Feverfew is a flowering plant that may be grown for its appearance or its medicinal properties. As its name suggests, feverfew has been traditionally used for centuries as a fever reducer. Other applications include the treatment of arthritis, digestive complaints, and headache. More recently, feverfew has shown promise as a remedy for migraine headaches.
The feverfew plant is a bush about 18 inches (46 cm) high, with yellow and white flowers and a bitter citrus scent. It is related to the sunflower and native to southeastern Europe, though it is now grown around the world. In the United States, it is most commonly found in the westernmost parts of the country. Over the centuries, feverfew has been used to treat such diverse conditions as asthma, skin conditions, and menstrual and labor complications.
In the 1990s, feverfew gained in popularity as a treatment for both migraine headaches and arthritis, particularly in Great Britain. A number of studies have shown feverfew to be effective against migraines, particularly when taken on a regular basis. The active ingredients in feverfew are parthenolide and tanetin, which are believed to prevent migraines by inhibiting serotonin and prostaglandins. Some studies on the use of feverfew against migraines did not show the herb to be effective, and a 1989 study on its use for arthritis was similarly inconclusive. Nevertheless, feverfew continues to be prescribed by herbalists for both these conditions, with the support of extensive anecdotal evidence and the added benefit of minimal side effects.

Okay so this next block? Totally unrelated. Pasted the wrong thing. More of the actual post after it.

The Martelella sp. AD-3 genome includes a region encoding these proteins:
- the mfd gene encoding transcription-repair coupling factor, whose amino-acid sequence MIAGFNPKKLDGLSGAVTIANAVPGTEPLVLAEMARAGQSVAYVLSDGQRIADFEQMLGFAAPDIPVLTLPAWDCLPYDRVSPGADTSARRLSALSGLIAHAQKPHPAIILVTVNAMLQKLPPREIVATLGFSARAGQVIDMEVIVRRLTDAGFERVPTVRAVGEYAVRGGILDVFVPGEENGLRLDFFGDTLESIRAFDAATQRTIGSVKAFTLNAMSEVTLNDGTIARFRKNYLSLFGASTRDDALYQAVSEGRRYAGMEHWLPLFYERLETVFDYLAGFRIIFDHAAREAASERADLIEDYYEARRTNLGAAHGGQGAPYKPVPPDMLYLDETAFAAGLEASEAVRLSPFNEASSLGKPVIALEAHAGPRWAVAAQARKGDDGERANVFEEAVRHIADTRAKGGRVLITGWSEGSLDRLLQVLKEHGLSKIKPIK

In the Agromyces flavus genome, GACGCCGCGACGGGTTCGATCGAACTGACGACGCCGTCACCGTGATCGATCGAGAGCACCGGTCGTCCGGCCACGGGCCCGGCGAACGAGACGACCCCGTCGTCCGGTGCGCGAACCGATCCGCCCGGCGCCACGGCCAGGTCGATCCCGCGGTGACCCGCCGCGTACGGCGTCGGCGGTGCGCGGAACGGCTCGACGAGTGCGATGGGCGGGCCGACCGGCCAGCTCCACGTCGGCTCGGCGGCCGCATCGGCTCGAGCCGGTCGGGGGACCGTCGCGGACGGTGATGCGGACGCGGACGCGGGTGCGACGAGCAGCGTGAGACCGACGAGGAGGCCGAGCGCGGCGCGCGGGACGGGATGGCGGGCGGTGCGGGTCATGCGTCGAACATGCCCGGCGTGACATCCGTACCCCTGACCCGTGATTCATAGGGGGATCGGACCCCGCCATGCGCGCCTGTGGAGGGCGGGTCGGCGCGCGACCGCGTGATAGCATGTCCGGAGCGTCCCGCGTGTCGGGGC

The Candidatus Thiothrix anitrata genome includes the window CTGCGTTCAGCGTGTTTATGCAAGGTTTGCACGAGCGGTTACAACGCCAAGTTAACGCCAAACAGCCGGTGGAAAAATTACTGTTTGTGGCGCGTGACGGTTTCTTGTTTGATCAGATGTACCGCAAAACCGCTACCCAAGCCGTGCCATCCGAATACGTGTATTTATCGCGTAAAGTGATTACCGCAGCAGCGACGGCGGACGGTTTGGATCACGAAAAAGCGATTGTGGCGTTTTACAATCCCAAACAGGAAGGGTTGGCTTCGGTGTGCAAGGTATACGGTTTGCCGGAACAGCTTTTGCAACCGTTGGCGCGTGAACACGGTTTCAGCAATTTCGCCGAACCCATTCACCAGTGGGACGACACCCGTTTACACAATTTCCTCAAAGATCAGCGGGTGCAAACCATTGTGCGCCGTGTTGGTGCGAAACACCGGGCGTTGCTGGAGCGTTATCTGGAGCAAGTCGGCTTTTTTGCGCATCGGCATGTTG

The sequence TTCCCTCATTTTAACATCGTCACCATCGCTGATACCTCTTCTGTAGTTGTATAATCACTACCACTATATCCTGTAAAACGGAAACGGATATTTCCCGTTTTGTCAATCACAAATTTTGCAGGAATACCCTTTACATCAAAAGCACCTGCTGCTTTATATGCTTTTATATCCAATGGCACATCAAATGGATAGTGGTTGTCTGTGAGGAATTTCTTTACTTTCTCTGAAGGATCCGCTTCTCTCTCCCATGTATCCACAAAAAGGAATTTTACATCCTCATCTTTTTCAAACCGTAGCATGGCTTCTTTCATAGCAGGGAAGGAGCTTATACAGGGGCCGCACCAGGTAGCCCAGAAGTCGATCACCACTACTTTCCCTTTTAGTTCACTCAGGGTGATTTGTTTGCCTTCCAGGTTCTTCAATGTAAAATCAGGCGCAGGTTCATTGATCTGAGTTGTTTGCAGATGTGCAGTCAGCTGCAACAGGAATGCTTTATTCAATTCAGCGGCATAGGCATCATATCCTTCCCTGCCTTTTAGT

There are a few side effects associated with feverfew, as with any medicinal herb. Gastrointestinal distress, mouth sores and swelling, and nervousness are all documented side effects. Allergies to feverfew are also possible, though rare.
Feverfew can also interfere with the blood's ability to clot, and is therefore not recommended around the time of surgery or for patients taking other blood-thinning medications. In addition, pregnant or nursing women and children under the age of two should not take feverfew. Feverfew and non-steroidal anti-inflammatory drugs (NSAIDs) may reduce each other's effectiveness if taken together.
Feverfew supplements are usually made from the leaves of the plant, but may contain other above-ground portions of the plant as well. The herb may be used fresh or dried to make a tea or taken in capsule, tablet, or tincture form. As with any medicinal herb, always consult a knowledgeable herbalist and discuss any medicines you are taking or planning to take with your doctor.